Toronto Design Offsite Festival: Come Up To My Room 2015

Last year we were deeply embedded in Toronto’s Interior Design Week, as part of Studio North at The Interior Design Show.  This year, we’re visiting the parallel and definitely more alternative Toronto Design Offsite (TODO) Festival that runs from January 19 to 25. The annual event is a platform to showcase prototypes and installations that celebrate the diversity of Canada’s energetic design scene and as such it provides vital exposure to some of the country’s most promising designers while introducing the public to the practice of design.

Lee Anne

Toronto native Lee-Anne Bigwood, loves noticing, observing and participating in the arts scene in her city. So it’s not surprising that she offered to visit part of this year’s TODO Festival and report back on items and exhibits that might be of interest to us and to you! Her post covers a Festival favourite — Come Up To My Room (CUTMR) — which returns for its 12th consecutive year at Toronto’s Gladstone Hotel.

Lee Anne 1

Let’s just talk about the venue itself for a minute because the Gladstone Hotel on Queen Street West is a thing of beauty. Designed by George Miller, the architectural style is characterized by the rough cut stone and brick and by the dramatic arches over the windows and porch entrances. Using the original 19th century Victorian architecture, exposed brick walls and high ceilings, local Canadian artists have come together to transform the Gladstone’s 37 hotel rooms into experimental, alternative works of art. Since each bookable hotel room in the historic, 125 year old building represents a different artist’s vision, and it is also an event and cultural space, hosting awards, literary projects, social change events, live comedy, and music; no two visits will be the same.

If you go, take the time to admire the charming architectural details.

Gladstone, 2nd floor door hinge

One of the first things you notice after you move past the beautiful welcome desk in the front lobby, where they guide you to start your way up the grand stairway towards the entrance to the festival, is that you’re circling around an ornate, meticulously restored Victorian elevator. It’s one of the last hand-operated elevators in Toronto. If you get a chance to ride it, it feels like you’re taking a trip back in time. The incredibly friendly operator tells me that it still requires electricity, but that it is mostly manually operated.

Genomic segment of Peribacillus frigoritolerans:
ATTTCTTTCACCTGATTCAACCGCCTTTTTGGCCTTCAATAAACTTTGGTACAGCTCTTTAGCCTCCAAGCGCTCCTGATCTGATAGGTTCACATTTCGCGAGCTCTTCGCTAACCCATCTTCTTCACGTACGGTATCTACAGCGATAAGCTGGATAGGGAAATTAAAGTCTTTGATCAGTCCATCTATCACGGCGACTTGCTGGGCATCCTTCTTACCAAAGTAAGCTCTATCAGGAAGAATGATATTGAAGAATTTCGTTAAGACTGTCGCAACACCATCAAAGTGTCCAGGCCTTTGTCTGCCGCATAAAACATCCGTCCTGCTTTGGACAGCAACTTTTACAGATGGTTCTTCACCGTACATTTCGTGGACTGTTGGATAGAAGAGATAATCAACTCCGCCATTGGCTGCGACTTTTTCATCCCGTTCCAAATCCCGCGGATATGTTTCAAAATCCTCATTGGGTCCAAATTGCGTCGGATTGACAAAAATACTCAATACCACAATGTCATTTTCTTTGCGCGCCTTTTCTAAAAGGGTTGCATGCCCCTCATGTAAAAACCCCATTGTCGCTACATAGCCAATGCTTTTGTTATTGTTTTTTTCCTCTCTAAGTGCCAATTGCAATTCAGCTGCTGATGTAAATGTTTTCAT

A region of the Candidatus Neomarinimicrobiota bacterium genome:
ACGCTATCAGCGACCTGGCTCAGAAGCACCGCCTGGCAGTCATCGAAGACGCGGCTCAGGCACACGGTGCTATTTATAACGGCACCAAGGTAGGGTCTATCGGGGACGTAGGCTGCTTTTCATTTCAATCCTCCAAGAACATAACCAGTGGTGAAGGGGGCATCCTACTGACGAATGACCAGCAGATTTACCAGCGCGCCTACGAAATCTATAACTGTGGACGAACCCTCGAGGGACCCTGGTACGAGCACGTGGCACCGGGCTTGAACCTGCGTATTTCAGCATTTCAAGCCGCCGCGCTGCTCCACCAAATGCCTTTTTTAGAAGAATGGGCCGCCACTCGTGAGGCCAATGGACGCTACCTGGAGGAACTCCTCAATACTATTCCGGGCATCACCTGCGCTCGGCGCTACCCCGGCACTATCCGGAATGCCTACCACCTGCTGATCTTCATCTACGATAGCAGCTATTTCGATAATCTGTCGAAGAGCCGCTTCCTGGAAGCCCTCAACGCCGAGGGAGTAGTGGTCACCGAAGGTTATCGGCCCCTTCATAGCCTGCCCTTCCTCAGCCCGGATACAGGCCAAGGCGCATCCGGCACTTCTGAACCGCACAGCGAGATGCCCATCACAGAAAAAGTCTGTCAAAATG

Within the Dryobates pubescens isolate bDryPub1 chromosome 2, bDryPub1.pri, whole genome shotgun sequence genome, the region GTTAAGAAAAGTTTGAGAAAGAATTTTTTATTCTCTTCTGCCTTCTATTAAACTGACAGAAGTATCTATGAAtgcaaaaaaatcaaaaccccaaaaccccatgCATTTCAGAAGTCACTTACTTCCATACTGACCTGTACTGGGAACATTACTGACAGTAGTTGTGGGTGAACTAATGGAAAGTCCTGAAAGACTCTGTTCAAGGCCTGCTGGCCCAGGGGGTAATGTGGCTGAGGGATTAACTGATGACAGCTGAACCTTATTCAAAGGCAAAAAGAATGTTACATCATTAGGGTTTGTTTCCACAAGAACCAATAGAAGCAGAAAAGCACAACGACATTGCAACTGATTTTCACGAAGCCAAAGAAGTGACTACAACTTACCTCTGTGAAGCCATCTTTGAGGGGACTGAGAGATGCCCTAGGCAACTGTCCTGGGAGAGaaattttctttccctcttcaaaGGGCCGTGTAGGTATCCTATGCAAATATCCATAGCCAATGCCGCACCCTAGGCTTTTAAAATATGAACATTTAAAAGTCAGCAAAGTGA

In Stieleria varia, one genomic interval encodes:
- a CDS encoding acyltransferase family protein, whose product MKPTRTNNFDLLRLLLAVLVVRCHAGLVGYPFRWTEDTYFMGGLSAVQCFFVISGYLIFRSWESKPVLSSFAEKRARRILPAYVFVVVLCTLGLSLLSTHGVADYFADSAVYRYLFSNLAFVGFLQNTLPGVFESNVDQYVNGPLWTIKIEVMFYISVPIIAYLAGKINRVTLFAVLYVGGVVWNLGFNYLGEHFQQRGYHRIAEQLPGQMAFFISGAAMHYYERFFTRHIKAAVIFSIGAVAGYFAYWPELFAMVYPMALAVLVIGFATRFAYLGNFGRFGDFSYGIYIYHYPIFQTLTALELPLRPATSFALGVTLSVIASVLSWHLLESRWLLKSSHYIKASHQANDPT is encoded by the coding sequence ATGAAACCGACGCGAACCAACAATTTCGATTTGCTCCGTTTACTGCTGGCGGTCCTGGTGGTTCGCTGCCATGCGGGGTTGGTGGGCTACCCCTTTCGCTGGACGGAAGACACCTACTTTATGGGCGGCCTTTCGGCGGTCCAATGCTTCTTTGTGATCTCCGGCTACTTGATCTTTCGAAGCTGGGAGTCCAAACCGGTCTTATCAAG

Also in that magnificent stairway up to the exhibit is the gloriously lush living wall and industrial style lighting fixtures, enhanced and elevated during the Festival by a towering collage that extends up to the top floor.
Titled ‘Ascent‘ by artist Phil Irish, the collage is comprised of many large, richly decorated pieces of thick kraft paper, depicting rugged painted images of mountains and pipelines, which are chopped and reconfigured. The sublime peaks are inspired by The Banff Centre, a globally respected arts, cultural and educational institution, and the references to peak oil were inspired by Alberta’s oil sands, which the artist explains evokes the struggle of both societal and personal transformation.
CUTMR2015 turns the Gladstone Hotel into an incredible art-filled space covering all of its four floors. Although the hotel is already a destination for lovers of art and culture, during the Festival it becomes even more infused with art and welcomes even more people into its already very inclusive space. So much so, that several signs throughout the hotel remind visitors that some of the rooms, though they are certainly artfully decorated, are not part of the CUTMR program.

not art vs. art

Throughout the exhibit various signs are installed, as well as some text art for the keen observer. This expansive installation called ‘Innerventions’ by Denise St. Marie and Timothy Walker, reminds us that signs don’t always have to be authoritative; sometimes they can invite viewers to take a lighter look at their regular activities. These signs are concentrated in the hotel, but as a resident or visitor in Toronto, you may be lucky enough to see some of their work peppered throughout the city.
On the second floor, one of the first large exhibits you’ll come across is ‘Common Thread’, a project created by Sander Freedman, Riyad Bacchus and Andrey Chernykh, celebrating culture, nature and design. It’s inspired by a carpet designers’ story of historical carpet design and craftsmanship in Nepal, India and Iran, and its desire to make a historically polluting and petro-chemical-heavy process more sustainable and environmentally friendly.
For me, what was so striking about the exhibit was the reminder of how many spools of rich string might make up a single carpet. Seeing the unravelled material up close, it was exciting to imagine what a factory for such a process might look like. The installation expands over a whole hallway, with some strands of the string starting on the ground, and travelling up over doorways and into the arches. I enjoyed how they incorporated this installation right into the already existing sitting area on this floor; it was a reminder of how the hotel really celebrates the interaction between artistic impression and regular day-to-day business.
This is a huge part of why I love this Fesival so much. Imagine waking up, and leaving your hotel room to see these:
The sort of common items you would normally find in your hotel hallway, such as water pipes, safety equipment and electricity cabinets, which you would normally gloss over and ignore on route to brunch, are instead framed and highlighted. These are part of a group exhibition on the 4th floor, curated by Carla Poirier and called ‘in a space.’ It’s an exploration of physical composition through the lens of Graphic Design. The artists evaluate the fundamentals of design, and invite the viewer inside an abstract realm of ephemera and merge the line between art and design.